“To what extent does the subjective nature of perception act as an advantage for artists and an obstacle that is to be overcome by scientists?” In the theory of knowledge, there are four ways of knowing: perception, reasoning, language and emotion. The central focus is on perception which is fundamentally about using one or more of the five senses to gain knowledge. There are several areas of knowledge such as the arts, sciences, human sciences, history, mathematics and ethics. However, the two focal areas of knowledge are the arts and sciences. A science is an area of knowledge where the scientific method is employed through formulating a hypothesis, constructing a method and drawing a scientific conclusion from the results. The arts are completely different on the other hand.
It accentuates the importance of using one’s imagination and expressing emotions through an aesthetically pleasing medium be it visual arts, drama, dance, music or literature. Perception is known to be very subjective which means that different individuals can perceive and interpret the same object in a different manner. What may be deduced by someone may not be the same as the conclusion that another person has drawn. The subjective nature of perception has been known to obscure the nature of science and at the same time, work well for artists. Despite certain exceptions, the subjective nature of sense perception can be viewed as a substantial advantage for artists but it can be a hindrance for scientists.
Perception is known to be very subjective regardless of the sense because different people have different abilities and tastes. We know perception is subjective because one person might perceive something different from his/her acquaintance. For instance, in the movie A Beautiful Mind, the protagonist Nash has taken drugs therefore he hallucinates. Whilst he sees images of his past, his family and friends are not able to see or hear those images therefore Nash’s perception has been substantially deceived.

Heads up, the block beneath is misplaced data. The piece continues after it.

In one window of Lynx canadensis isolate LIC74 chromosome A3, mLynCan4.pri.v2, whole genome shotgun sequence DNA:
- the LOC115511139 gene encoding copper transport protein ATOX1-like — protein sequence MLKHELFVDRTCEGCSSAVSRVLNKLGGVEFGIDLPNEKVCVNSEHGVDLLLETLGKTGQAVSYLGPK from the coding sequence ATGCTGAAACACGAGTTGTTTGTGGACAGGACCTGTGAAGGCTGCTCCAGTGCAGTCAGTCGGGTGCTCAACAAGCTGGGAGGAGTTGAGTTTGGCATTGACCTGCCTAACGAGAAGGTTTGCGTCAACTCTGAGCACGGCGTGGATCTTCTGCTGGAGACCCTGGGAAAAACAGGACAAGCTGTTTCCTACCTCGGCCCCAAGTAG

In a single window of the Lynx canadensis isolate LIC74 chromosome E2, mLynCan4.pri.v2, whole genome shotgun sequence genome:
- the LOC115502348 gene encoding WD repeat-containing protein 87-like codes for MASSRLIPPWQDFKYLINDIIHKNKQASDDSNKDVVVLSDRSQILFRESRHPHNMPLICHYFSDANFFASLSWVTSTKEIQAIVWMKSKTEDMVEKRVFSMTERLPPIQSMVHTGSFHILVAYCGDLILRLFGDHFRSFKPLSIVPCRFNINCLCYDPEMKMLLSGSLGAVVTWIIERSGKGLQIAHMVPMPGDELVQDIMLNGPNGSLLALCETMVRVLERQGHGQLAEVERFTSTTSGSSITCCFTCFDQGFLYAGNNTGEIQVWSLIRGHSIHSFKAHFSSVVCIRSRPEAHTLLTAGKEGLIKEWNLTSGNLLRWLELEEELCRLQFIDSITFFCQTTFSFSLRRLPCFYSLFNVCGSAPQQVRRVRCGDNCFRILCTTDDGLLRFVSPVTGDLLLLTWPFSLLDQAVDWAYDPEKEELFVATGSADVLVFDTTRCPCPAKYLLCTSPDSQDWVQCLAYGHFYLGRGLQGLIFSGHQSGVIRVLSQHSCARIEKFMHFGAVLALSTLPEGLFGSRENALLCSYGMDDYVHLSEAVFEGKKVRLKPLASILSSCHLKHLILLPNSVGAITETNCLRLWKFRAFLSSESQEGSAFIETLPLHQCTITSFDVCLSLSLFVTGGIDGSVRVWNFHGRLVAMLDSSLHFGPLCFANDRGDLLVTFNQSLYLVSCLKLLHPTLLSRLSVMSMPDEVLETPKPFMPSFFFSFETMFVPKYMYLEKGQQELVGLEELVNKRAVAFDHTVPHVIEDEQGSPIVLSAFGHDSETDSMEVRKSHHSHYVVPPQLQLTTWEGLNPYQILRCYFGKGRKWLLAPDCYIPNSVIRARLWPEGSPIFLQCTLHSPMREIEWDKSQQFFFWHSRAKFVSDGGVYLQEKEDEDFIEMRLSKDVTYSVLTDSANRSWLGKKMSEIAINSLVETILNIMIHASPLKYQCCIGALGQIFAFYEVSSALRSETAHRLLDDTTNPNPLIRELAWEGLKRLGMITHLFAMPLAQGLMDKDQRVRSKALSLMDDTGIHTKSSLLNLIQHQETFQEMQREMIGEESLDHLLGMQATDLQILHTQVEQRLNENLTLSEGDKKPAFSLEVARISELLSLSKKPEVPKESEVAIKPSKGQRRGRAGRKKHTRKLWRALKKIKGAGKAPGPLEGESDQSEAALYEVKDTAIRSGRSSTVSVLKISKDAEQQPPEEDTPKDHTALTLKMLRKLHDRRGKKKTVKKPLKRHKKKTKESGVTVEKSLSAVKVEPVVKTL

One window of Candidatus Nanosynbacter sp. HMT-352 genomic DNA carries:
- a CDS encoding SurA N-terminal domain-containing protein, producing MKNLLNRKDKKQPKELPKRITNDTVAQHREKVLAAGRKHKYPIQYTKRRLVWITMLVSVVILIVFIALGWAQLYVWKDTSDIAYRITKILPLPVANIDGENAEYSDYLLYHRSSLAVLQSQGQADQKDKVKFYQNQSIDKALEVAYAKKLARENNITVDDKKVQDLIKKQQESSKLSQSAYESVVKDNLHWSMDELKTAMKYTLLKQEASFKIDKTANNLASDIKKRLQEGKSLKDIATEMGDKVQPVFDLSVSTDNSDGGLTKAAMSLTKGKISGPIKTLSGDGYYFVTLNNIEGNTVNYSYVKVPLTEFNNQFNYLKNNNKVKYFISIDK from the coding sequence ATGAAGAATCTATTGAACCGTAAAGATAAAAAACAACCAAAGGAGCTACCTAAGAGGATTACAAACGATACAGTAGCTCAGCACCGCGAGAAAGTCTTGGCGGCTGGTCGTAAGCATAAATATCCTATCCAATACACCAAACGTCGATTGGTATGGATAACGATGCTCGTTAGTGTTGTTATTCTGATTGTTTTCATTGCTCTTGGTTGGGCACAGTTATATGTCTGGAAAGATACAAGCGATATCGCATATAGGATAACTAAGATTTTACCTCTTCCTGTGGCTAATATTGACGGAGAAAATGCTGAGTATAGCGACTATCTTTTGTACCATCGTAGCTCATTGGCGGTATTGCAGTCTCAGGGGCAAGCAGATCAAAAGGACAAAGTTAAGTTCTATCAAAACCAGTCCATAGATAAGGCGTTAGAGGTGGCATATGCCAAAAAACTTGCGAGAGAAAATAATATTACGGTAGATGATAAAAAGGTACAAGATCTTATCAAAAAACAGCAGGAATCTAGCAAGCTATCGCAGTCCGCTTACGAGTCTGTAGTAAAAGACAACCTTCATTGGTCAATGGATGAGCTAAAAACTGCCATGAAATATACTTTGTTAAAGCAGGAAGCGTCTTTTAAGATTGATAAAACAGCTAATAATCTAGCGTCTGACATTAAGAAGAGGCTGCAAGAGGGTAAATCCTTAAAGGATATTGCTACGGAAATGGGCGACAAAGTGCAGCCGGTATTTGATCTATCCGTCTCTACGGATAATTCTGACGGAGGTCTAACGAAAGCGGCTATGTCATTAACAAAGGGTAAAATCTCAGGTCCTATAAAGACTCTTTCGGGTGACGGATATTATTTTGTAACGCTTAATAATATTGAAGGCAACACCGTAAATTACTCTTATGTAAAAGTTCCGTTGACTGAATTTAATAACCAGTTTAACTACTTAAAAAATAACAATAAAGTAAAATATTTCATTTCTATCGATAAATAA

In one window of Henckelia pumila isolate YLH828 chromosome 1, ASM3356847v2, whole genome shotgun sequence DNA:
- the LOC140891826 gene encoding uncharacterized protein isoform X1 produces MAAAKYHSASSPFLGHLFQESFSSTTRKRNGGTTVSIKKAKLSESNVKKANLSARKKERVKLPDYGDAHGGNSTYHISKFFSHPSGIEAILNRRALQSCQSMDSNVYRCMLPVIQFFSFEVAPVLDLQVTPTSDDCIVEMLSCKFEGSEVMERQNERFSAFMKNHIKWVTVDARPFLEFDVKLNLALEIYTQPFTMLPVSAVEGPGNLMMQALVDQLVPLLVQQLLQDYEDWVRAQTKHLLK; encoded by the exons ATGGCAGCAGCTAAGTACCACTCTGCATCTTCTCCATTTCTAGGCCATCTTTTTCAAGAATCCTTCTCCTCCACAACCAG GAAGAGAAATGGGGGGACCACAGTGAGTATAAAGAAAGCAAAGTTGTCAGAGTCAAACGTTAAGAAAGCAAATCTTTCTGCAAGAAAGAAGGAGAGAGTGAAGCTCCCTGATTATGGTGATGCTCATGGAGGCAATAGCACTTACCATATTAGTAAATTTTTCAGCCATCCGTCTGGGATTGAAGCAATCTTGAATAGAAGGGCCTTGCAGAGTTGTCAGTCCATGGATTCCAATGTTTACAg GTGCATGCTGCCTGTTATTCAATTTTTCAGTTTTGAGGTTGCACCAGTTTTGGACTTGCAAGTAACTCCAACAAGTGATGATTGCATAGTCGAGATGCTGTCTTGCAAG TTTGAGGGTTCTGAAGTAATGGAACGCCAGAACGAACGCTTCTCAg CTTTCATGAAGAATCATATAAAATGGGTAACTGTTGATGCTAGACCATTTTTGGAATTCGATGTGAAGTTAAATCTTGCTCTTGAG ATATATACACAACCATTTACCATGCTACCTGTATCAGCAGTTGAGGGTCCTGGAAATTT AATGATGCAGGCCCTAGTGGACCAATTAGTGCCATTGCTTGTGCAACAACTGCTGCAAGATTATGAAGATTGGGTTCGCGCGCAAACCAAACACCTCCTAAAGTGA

This shows that the perception is skewed towards one viewpoint because people have different abilities to see and hear different things. Another reason why perception may be subjective is because different individuals have different tastes and this can formulate differing opinions about a particular topic. For example, a Middle Eastern person, who is not very accustomed to spicy food, might find jalapenos very spicy because of the amount of heat in jalapeno however an Indian may find it insufficiently spicy because they eat much spicier food at home.
Across the world, different people have contrasting tastes therefore this makes the nature of perception even more subjective. However, there are counter claims which contravene with this knowledge issue. For instance, when it comes to color, almost everyone can agree on one standpoint. For example, everyone can safely say that the sky is blue including the color blind people because they only struggle perceiving the colors red and green. This shows that perception is sometimes objective.
There are some other examples that apply to the different senses besides eyesight. For example, coffee without any sugar is very bitter and almost all, if not all people can agree on the fact that sugarless coffee is bitter. This shows that there are some aspects of this world where people’s views about a particular object are the same no regardless of where they originate from. This means they acquire the same knowledge. However, the fact still remains that perception can sometimes be subjective because not too many people would interpret an object in the same manner due to differences in tastes, abilities and cultural perspectives.
Moreover, we know that the subjective nature of perception can hamper a scientist from gaining correct knowledge about the sciences. For example, according to what we cover in the chemistry syllabus, the atom is composed of protons, neutrons, electrons, electron shells and orbitals. However, these subatomic particles are so infinitesimally small to the extent that no one can be able to see them, not even with the aid of a microscope.
This can pose a major problem for scientists because it hampers with their knowledge of atomic chemistry. It also ignites doubts about whether claims about the atom are correct or not. There are many experiments to find out what exists within an atom but they are all different, thus substantiating the subjective nature of perception. However, this can prove to be an invalid argument because different people interpret different phenomena differently. In this case, even though all the people would struggle to see the subatomic particles, some people would more easily find evidence of atomic structures. Acids are another example which substantiates the subjectivity of perception. Orange contains an acid called citric acid which has a high pH and is therefore a weak acid.